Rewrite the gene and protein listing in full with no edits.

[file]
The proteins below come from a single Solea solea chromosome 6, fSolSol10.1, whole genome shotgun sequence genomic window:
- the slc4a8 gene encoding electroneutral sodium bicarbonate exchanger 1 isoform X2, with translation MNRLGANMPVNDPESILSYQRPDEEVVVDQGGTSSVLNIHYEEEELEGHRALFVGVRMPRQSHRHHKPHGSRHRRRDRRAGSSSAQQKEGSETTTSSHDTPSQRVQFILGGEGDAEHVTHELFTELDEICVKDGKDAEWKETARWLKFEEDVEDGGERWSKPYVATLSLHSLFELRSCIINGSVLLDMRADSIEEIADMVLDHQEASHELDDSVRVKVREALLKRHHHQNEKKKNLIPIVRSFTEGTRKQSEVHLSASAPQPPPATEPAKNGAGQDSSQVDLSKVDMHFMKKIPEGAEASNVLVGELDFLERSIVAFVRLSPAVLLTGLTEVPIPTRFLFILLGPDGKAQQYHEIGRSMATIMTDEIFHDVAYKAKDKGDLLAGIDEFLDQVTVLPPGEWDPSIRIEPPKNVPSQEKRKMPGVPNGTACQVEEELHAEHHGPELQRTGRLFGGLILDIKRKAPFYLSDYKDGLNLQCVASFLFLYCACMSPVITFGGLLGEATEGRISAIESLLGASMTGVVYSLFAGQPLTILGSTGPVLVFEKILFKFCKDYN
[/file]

The proteins below come from a single Solea solea chromosome 6, fSolSol10.1, whole genome shotgun sequence genomic window:
- the slc4a8 gene encoding electroneutral sodium bicarbonate exchanger 1 isoform X2, with translation MNRLGANMPVNDPESILSYQRPDEEVVVDQGGTSSVLNIHYEEEELEGHRALFVGVRMPRQSHRHHKPHGSRHRRRDRRAGSSSAQQKEGSETTTSSHDTPSQRVQFILGGEGDAEHVTHELFTELDEICVKDGKDAEWKETARWLKFEEDVEDGGERWSKPYVATLSLHSLFELRSCIINGSVLLDMRADSIEEIADMVLDHQEASHELDDSVRVKVREALLKRHHHQNEKKKNLIPIVRSFTEGTRKQSEVHLSASAPQPPPATEPAKNGAGQDSSQVDLSKVDMHFMKKIPEGAEASNVLVGELDFLERSIVAFVRLSPAVLLTGLTEVPIPTRFLFILLGPDGKAQQYHEIGRSMATIMTDEIFHDVAYKAKDKGDLLAGIDEFLDQVTVLPPGEWDPSIRIEPPKNVPSQEKRKMPGVPNGTACQVEEELHAEHHGPELQRTGRLFGGLILDIKRKAPFYLSDYKDGLNLQCVASFLFLYCACMSPVITFGGLLGEATEGRISAIESLLGASMTGVVYSLFAGQPLTILGSTGPVLVFEKILFKFCKDYN